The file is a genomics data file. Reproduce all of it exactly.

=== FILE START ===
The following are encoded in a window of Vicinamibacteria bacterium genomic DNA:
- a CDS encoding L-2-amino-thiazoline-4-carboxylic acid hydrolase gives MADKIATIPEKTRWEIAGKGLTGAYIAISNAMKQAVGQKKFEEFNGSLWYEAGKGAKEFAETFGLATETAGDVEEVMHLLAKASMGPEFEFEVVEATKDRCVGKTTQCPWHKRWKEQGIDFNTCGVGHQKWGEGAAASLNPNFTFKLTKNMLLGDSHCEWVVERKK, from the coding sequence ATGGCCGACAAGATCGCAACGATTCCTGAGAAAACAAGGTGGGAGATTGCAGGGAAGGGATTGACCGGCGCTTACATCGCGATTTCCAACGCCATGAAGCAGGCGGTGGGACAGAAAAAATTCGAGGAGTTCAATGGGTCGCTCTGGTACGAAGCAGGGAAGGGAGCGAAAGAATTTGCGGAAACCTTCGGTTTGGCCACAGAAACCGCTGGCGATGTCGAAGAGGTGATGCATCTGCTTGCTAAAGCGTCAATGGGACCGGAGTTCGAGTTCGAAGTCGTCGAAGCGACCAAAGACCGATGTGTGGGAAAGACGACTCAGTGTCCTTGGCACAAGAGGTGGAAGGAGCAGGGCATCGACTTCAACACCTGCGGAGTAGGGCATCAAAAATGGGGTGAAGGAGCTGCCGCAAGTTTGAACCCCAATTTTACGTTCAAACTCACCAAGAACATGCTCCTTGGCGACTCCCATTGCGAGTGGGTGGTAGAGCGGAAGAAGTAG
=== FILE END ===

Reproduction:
The following are encoded in a window of Vicinamibacteria bacterium genomic DNA:
- a CDS encoding L-2-amino-thiazoline-4-carboxylic acid hydrolase gives MADKIATIPEKTRWEIAGKGLTGAYIAISNAMKQAVGQKKFEEFNGSLWYEAGKGAKEFAETFGLATETAGDVEEVMHLLAKASMGPEFEFEVVEATKDRCVGKTTQCPWHKRWKEQGIDFNTCGVGHQKWGEGAAASLNPNFTFKLTKNMLLGDSHCEWVVERKK, from the coding sequence ATGGCCGACAAGATCGCAACGATTCCTGAGAAAACAAGGTGGGAGATTGCAGGGAAGGGATTGACCGGCGCTTACATCGCGATTTCCAACGCCATGAAGCAGGCGGTGGGACAGAAAAAATTCGAGGAGTTCAATGGGTCGCTCTGGTACGAAGCAGGGAAGGGAGCGAAAGAATTTGCGGAAACCTTCGGTTTGGCCACAGAAACCGCTGGCGATGTCGAAGAGGTGATGCATCTGCTTGCTAAAGCGTCAATGGGACCGGAGTTCGAGTTCGAAGTCGTCGAAGCGACCAAAGACCGATGTGTGGGAAAGACGACTCAGTGTCCTTGGCACAAGAGGTGGAAGGAGCAGGGCATCGACTTCAACACCTGCGGAGTAGGGCATCAAAAATGGGGTGAAGGAGCTGCCGCAAGTTTGAACCCCAATTTTACGTTCAAACTCACCAAGAACATGCTCCTTGGCGACTCCCATTGCGAGTGGGTGGTAGAGCGGAAGAAGTAG